Christians are more likely to say they are happy in their marriage than non-Christians, a new Barna study has found.
In the poll of 1,500 US adults, a majority (59%) said they were very satisfied with their marriage, but among practising Christians, this rose to nearly three quarters (73%). A further one in five practising Christians said they were somewhat satisfied.
The study found stark differences when broken down by gender, with men being far more likely than women to report being very satisfied in their marriage (65% compared to 52%).
There were also differences when it came to age, with millennials (65%) and baby boomers (61%) more likely than Gen X couples - those born between 1965 and 1980 - to say they were very satisfied (47%).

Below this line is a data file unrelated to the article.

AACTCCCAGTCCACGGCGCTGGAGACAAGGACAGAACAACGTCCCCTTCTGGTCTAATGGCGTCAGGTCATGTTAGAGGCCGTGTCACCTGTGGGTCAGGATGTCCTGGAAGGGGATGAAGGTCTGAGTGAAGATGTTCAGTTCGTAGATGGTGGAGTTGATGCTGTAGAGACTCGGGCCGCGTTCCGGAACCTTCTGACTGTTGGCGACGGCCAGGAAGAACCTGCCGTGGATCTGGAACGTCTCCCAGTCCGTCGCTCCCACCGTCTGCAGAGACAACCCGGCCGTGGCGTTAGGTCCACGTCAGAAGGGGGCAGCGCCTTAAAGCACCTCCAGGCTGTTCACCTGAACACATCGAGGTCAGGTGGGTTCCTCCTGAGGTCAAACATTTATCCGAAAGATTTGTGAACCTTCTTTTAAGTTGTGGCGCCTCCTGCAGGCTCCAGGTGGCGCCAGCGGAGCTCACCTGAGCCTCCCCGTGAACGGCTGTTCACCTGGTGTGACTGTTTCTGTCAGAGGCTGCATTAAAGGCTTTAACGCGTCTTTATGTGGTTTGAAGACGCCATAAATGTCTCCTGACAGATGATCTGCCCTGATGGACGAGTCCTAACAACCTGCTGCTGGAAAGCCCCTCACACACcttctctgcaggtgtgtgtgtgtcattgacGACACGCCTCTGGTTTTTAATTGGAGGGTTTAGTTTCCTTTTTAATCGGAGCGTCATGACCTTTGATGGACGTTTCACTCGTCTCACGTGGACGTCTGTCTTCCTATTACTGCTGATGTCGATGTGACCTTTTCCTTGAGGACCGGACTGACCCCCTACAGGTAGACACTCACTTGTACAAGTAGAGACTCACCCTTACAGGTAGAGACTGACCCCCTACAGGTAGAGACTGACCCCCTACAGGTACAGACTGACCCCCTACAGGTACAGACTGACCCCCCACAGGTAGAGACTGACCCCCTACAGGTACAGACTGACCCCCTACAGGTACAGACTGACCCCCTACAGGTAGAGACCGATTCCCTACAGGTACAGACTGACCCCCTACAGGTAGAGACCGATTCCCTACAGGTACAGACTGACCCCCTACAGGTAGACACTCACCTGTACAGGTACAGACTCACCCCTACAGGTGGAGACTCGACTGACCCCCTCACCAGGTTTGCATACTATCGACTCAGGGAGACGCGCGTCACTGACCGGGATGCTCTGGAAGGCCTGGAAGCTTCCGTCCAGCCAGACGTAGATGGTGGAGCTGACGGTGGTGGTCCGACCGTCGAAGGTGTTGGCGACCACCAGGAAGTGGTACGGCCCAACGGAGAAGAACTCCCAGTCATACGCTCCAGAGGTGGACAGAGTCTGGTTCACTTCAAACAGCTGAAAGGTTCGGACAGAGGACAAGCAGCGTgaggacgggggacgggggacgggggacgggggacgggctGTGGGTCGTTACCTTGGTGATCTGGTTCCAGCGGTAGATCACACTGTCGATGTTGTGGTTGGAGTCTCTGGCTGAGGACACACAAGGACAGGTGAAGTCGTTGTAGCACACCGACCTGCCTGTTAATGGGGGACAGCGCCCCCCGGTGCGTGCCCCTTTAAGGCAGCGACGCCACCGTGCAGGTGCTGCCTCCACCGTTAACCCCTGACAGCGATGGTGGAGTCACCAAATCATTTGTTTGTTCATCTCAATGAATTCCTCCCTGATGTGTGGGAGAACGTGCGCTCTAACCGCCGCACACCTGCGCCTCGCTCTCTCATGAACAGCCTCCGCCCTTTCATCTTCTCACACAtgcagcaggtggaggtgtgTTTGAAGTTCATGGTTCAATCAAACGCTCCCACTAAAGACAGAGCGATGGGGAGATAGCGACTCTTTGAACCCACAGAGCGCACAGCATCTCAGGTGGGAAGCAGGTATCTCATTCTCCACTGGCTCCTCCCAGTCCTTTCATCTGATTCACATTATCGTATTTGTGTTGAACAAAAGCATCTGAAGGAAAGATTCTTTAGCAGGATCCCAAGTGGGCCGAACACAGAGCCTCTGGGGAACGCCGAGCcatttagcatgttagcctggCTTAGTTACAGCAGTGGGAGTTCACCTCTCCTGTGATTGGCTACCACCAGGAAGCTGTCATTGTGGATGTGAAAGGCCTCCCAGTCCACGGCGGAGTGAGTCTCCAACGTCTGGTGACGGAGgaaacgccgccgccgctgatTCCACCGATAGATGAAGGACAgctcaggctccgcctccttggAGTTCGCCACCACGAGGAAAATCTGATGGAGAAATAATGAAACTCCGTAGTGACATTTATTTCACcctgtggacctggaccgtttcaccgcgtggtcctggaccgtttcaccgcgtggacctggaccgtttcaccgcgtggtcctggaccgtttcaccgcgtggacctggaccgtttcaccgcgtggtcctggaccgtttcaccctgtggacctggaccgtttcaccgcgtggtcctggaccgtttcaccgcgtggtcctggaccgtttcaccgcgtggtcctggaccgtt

In separate research last year, the Institute for Family Studies (IFS) found that more and more younger Americans are choosing not to get married at all.
Its study found that the number of youngsters shunning marriage has reached record levels, with over a third (35%) of those aged 25-50 having never been married.
In 1970, just 9% of Americans in the same age group reported never being married.
In December 2019, the Journal of Sex Research published a study which found lower levels of sexual satisfaction among couples who co-habited before marriage compared to those who only started living with each other after tying the knot.